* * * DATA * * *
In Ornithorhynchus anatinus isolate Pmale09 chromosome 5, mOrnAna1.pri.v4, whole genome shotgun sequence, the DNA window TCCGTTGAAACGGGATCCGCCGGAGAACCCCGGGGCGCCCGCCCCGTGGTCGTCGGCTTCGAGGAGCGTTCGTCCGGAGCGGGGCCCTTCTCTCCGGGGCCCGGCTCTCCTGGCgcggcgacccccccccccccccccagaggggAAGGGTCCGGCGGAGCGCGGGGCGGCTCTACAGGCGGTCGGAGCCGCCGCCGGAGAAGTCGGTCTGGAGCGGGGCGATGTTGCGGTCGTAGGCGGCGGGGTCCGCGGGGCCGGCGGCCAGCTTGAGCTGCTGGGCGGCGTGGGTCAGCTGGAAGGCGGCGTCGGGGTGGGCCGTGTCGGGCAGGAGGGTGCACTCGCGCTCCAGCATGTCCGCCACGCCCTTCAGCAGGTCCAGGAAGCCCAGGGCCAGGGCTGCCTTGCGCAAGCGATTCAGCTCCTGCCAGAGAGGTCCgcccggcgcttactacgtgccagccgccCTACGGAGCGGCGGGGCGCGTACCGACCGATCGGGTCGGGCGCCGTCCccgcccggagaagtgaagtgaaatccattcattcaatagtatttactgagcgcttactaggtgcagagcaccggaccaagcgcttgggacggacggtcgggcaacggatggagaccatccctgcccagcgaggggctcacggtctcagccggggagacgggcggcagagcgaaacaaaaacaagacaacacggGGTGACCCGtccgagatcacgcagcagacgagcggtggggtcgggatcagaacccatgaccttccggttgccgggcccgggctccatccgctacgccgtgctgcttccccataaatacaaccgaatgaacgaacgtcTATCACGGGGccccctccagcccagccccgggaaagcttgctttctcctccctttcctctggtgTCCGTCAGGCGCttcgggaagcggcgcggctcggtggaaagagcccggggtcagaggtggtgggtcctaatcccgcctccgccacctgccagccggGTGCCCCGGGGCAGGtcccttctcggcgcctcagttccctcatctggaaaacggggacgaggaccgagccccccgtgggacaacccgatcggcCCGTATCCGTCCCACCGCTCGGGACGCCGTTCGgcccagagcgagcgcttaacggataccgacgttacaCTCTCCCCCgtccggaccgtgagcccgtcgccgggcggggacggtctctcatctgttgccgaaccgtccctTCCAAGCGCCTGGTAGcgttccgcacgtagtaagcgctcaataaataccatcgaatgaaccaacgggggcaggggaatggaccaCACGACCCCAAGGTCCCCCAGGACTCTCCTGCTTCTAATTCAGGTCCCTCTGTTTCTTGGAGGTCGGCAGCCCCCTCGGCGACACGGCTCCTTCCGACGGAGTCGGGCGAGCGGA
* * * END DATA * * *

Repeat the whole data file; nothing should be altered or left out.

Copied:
In Ornithorhynchus anatinus isolate Pmale09 chromosome 5, mOrnAna1.pri.v4, whole genome shotgun sequence, the DNA window TCCGTTGAAACGGGATCCGCCGGAGAACCCCGGGGCGCCCGCCCCGTGGTCGTCGGCTTCGAGGAGCGTTCGTCCGGAGCGGGGCCCTTCTCTCCGGGGCCCGGCTCTCCTGGCgcggcgacccccccccccccccccagaggggAAGGGTCCGGCGGAGCGCGGGGCGGCTCTACAGGCGGTCGGAGCCGCCGCCGGAGAAGTCGGTCTGGAGCGGGGCGATGTTGCGGTCGTAGGCGGCGGGGTCCGCGGGGCCGGCGGCCAGCTTGAGCTGCTGGGCGGCGTGGGTCAGCTGGAAGGCGGCGTCGGGGTGGGCCGTGTCGGGCAGGAGGGTGCACTCGCGCTCCAGCATGTCCGCCACGCCCTTCAGCAGGTCCAGGAAGCCCAGGGCCAGGGCTGCCTTGCGCAAGCGATTCAGCTCCTGCCAGAGAGGTCCgcccggcgcttactacgtgccagccgccCTACGGAGCGGCGGGGCGCGTACCGACCGATCGGGTCGGGCGCCGTCCccgcccggagaagtgaagtgaaatccattcattcaatagtatttactgagcgcttactaggtgcagagcaccggaccaagcgcttgggacggacggtcgggcaacggatggagaccatccctgcccagcgaggggctcacggtctcagccggggagacgggcggcagagcgaaacaaaaacaagacaacacggGGTGACCCGtccgagatcacgcagcagacgagcggtggggtcgggatcagaacccatgaccttccggttgccgggcccgggctccatccgctacgccgtgctgcttccccataaatacaaccgaatgaacgaacgtcTATCACGGGGccccctccagcccagccccgggaaagcttgctttctcctccctttcctctggtgTCCGTCAGGCGCttcgggaagcggcgcggctcggtggaaagagcccggggtcagaggtggtgggtcctaatcccgcctccgccacctgccagccggGTGCCCCGGGGCAGGtcccttctcggcgcctcagttccctcatctggaaaacggggacgaggaccgagccccccgtgggacaacccgatcggcCCGTATCCGTCCCACCGCTCGGGACGCCGTTCGgcccagagcgagcgcttaacggataccgacgttacaCTCTCCCCCgtccggaccgtgagcccgtcgccgggcggggacggtctctcatctgttgccgaaccgtccctTCCAAGCGCCTGGTAGcgttccgcacgtagtaagcgctcaataaataccatcgaatgaaccaacgggggcaggggaatggaccaCACGACCCCAAGGTCCCCCAGGACTCTCCTGCTTCTAATTCAGGTCCCTCTGTTTCTTGGAGGTCGGCAGCCCCCTCGGCGACACGGCTCCTTCCGACGGAGTCGGGCGAGCGGA